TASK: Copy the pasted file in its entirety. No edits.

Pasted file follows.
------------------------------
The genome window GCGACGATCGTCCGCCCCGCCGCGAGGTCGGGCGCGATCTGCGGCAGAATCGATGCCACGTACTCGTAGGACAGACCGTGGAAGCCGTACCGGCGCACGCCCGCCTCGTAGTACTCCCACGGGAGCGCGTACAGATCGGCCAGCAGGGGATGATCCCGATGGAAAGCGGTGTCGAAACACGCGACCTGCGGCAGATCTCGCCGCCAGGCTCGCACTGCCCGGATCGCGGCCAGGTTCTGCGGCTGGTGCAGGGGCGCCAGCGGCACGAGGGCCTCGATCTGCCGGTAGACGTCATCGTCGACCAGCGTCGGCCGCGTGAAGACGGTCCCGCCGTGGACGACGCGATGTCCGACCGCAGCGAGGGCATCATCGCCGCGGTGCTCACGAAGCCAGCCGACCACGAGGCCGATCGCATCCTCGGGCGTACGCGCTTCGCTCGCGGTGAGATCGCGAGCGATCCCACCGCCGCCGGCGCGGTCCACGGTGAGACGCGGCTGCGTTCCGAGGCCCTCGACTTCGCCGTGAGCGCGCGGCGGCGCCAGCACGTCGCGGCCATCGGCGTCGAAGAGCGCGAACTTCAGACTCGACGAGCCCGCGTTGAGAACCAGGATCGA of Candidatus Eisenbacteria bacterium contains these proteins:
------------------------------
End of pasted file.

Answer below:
The genome window GCGACGATCGTCCGCCCCGCCGCGAGGTCGGGCGCGATCTGCGGCAGAATCGATGCCACGTACTCGTAGGACAGACCGTGGAAGCCGTACCGGCGCACGCCCGCCTCGTAGTACTCCCACGGGAGCGCGTACAGATCGGCCAGCAGGGGATGATCCCGATGGAAAGCGGTGTCGAAACACGCGACCTGCGGCAGATCTCGCCGCCAGGCTCGCACTGCCCGGATCGCGGCCAGGTTCTGCGGCTGGTGCAGGGGCGCCAGCGGCACGAGGGCCTCGATCTGCCGGTAGACGTCATCGTCGACCAGCGTCGGCCGCGTGAAGACGGTCCCGCCGTGGACGACGCGATGTCCGACCGCAGCGAGGGCATCATCGCCGCGGTGCTCACGAAGCCAGCCGACCACGAGGCCGATCGCATCCTCGGGCGTACGCGCTTCGCTCGCGGTGAGATCGCGAGCGATCCCACCGCCGCCGGCGCGGTCCACGGTGAGACGCGGCTGCGTTCCGAGGCCCTCGACTTCGCCGTGAGCGCGCGGCGGCGCCAGCACGTCGCGGCCATCGGCGTCGAAGAGCGCGAACTTCAGACTCGACGAGCCCGCGTTGAGAACCAGGATCGA of Candidatus Eisenbacteria bacterium contains these proteins: